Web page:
(3) What we in American society call lactose intolerance is more properly termed lactase non-persistence (LNP), and it is not a disorder. It is an ethnic trait, like skin color or hair texture. Populations of dairy-farming cultures tend to have low levels of LNP, while those of non-dairy cultures have high levels. But why are African-Americans being encouraged by the Federal Government to eat dairy products when they make them sick and are clearly not required for healthy bone growth in this population? Rather than impose mainstream priorities on Blacks, which is a focus on osteoporosis and calcium, why not pay attention to the serious health crisis that blacks face? The rates of obesity and Diabetes II are skyrocketing among Black juveniles. Since they have strong bones, what does it mean for them to be forced to eat high-fat, high-sodium, high-cholesterol dairy products? Not only that, but because Black parents are pressured to get their lactose-intolerant children to drink milk, the parents end up giving them chocolate milk, because it doesn’t make the children as nauseous as plain milk. Not surprisingly, this trend also contributes to this obesity problem.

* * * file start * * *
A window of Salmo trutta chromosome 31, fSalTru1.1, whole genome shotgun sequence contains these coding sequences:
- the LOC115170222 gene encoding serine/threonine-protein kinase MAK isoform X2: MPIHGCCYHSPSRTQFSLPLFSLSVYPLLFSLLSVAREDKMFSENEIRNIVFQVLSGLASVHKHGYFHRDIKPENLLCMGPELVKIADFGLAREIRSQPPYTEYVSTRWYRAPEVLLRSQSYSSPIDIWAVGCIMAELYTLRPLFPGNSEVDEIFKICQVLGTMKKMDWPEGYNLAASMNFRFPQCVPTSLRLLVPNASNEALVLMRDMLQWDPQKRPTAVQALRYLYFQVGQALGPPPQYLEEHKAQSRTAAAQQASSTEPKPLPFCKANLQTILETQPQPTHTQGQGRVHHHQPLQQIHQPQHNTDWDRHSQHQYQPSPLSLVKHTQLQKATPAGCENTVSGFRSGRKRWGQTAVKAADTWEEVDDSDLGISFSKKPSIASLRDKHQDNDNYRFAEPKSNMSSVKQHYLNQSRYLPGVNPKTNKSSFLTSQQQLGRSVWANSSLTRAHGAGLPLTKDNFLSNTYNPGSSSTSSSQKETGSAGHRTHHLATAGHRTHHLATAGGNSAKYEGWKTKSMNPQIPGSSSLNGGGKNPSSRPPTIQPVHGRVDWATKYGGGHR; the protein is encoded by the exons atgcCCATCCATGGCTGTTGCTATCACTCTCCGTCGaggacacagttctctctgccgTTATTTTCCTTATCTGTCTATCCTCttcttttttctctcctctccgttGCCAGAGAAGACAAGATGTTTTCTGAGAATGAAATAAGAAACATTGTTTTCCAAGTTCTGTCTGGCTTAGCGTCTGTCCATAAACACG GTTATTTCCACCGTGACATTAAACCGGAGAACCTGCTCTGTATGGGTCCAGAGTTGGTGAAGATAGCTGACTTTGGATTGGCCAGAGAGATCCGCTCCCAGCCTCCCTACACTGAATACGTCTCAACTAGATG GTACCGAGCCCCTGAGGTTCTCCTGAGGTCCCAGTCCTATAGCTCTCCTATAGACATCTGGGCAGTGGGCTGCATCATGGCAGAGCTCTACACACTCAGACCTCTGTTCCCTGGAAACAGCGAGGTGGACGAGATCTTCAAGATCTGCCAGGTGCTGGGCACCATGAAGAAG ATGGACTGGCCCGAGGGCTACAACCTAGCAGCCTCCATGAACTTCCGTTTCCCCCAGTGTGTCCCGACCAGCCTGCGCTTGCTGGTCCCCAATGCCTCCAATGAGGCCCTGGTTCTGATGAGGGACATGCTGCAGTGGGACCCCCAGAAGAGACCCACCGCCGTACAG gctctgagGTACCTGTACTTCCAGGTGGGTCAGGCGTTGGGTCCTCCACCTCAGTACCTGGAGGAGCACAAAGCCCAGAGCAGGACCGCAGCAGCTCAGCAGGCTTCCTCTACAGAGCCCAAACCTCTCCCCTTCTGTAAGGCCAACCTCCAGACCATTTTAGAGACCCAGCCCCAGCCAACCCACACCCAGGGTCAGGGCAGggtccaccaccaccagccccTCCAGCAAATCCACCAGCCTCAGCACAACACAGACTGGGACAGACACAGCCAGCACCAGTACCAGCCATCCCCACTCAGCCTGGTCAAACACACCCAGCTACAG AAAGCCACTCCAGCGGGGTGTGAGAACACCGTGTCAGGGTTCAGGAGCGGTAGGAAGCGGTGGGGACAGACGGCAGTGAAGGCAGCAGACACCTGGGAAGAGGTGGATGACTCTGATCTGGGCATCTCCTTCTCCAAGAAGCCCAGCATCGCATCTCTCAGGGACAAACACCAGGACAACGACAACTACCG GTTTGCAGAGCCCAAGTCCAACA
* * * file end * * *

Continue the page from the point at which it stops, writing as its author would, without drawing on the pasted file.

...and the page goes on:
But why am I saying that the Federal Government bears responsibility for these health problems? It may not be able to lower sodium levels for the entire food supply, but it can at the very least, add ancestry (where necessary) to nutritional labels and do the necessary research required to establish the appropriate values for sodium, Vitamin D, calcium and whatever else may differ from the mainstream. Otherwise, there is no possible way for healthy African-Americans to know that they are at risk of hypertension, or worse from following nutritional labels based on Federal guidelines.